The case 20 has an end wall 22 which provides a transparent window in front of the illumination portlon 12 of the flashlight. In the construction illustrated, this end wall 22 extends transversely of the longitudinal axes of the flashlight 10 and case 20, and closes the end of the tubular case 20 at one end.
The end wall 22 is shown with a circumferential rim 24 overlapping the end portions of the tubular part of the case 20; and the confronting faces of the rim 24 and the end portions of the tubular part of the case 20 are bonded together by cement 26, which is merely'repre- 'sentative of means securing the end wall 22 to the tubular part of the case 20. It will be understood that the end wall 22 can be of one-piece construction with the tubular part of the case 20 when the case is made by a process which permits such shaping of the case.
The case 20 is closed at the end remote from the end wall 22 by flattening the tubular part of the case and rolling it into a spiral roll 28. With only a few turns of 1 the case material in the spiral, the case is waterproof. Means are provided for holding the material of, the spiral in a wound condition. The simplest expedient for this is a strip 30 of malleable material extending through the center of the spirally wound end of the case and folded over the outside of the spiral. In the preferred construction, this strip 30 is made of soft metal.
When the case 20 is to be opened, to remove the flashlight 10, the folded ends 32 of the strip 30 are bent out beyond the spiral so that the spiral can unroll. With a soft metal strip 30, these folded ends can be bent and straightened a great number of times without breaking.
Because of the large amount of clearance in the case 20 around the flashlight 10, there is considerable air trapped within the case. This makes the assembly buoyant so that it will float if dropped into the water. The air within the case 20 does not prevent convenient depressing of the side of the case into contact with the switch actuator 18, however, because a moderate amount of compression of the air can take place without the application of any substantial force, and when the air is compressed in the case 20 some air escapes through the spirally wound end of the case.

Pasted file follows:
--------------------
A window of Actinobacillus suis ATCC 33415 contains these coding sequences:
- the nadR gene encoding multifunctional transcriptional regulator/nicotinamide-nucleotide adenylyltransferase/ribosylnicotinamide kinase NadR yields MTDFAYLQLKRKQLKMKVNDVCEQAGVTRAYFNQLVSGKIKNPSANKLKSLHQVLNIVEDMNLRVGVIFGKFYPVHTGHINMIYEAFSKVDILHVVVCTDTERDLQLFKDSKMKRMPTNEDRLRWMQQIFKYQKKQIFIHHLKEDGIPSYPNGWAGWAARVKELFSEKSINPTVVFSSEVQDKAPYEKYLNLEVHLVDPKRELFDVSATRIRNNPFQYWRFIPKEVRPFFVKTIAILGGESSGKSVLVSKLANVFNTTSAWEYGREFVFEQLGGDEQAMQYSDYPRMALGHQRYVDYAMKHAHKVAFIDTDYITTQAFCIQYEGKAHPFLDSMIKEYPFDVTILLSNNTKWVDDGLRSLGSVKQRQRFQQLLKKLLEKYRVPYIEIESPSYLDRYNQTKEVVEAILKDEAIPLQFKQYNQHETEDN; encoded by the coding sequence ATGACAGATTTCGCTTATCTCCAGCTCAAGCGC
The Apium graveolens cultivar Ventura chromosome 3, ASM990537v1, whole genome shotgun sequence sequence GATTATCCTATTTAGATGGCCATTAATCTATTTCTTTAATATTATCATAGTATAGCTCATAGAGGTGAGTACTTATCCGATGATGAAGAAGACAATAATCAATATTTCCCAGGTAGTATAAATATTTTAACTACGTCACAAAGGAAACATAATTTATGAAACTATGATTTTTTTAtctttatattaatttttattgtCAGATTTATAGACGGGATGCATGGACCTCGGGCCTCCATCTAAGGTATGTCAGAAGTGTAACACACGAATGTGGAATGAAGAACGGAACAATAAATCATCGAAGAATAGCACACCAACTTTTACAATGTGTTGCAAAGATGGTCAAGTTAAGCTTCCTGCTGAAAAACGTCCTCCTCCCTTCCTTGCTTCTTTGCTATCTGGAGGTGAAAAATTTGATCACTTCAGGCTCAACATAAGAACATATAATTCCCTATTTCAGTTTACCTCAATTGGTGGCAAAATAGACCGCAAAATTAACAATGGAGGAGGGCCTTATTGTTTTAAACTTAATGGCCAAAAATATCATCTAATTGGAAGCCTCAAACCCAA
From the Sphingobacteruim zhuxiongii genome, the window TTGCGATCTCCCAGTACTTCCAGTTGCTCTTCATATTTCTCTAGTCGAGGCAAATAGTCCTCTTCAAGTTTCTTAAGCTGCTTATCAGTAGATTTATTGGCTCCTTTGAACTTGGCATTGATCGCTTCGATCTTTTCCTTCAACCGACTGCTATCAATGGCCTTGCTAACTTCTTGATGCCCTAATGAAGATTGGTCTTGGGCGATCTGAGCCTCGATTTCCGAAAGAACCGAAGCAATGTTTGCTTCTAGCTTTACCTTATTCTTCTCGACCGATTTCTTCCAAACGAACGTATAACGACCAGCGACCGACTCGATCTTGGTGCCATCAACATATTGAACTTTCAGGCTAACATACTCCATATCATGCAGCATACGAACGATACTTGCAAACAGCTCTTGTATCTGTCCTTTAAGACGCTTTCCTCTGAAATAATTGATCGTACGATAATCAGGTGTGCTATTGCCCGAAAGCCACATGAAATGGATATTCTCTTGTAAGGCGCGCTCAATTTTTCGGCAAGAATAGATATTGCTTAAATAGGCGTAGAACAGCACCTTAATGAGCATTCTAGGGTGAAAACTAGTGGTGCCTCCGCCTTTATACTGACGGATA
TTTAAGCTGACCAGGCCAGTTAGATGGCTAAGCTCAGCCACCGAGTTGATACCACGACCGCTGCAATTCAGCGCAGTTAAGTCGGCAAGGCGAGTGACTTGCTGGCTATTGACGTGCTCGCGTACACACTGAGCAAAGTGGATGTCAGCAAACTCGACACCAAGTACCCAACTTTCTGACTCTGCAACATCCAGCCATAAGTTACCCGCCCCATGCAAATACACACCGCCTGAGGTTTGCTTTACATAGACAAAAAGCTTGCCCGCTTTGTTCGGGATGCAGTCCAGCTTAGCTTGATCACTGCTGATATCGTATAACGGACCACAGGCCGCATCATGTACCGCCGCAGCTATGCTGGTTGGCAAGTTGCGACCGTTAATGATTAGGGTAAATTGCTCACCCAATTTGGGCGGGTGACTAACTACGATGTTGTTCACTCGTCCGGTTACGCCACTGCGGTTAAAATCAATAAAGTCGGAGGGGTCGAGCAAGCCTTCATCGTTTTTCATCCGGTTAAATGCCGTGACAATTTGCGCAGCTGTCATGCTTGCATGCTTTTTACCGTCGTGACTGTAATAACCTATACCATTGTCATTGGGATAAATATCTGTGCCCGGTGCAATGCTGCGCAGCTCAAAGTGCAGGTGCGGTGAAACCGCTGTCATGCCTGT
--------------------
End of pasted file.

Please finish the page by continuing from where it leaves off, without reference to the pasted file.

Experience has shown that even when the case 20 has a spirally wound end from which air can be easily expelled by squeezing the case, the assembly is still completely waterproof when fully immersed in Water. This apparently results from the fact that the plastic material of the case is pliant and the water pressure outside of the case causes sufficient reduction in cross section to make the air pressure within the case equal to the water pressure outside of the case.
Because of the way in which the flashlight 10 is housed within the case 20, without being confined to any fixed position, it is possible to use flashlights of somewhat different cross section and length in the same case at different times. The overall size of the assembly can be reduced when desirable by squeezing the case hard enough to expel a substantial quantity of air from within the case. With the spiral end tightly wound, and with a case having a thin Wall, the tendency for the case to spring back to its original shape is not sufl'icient to draw air back into the case, and the side Wall will remain collapsed. This may be desirable when using the invention for skin diving, or for other uses where only a limited buoyancy is desirable, or where the invention must be stored within a confined space.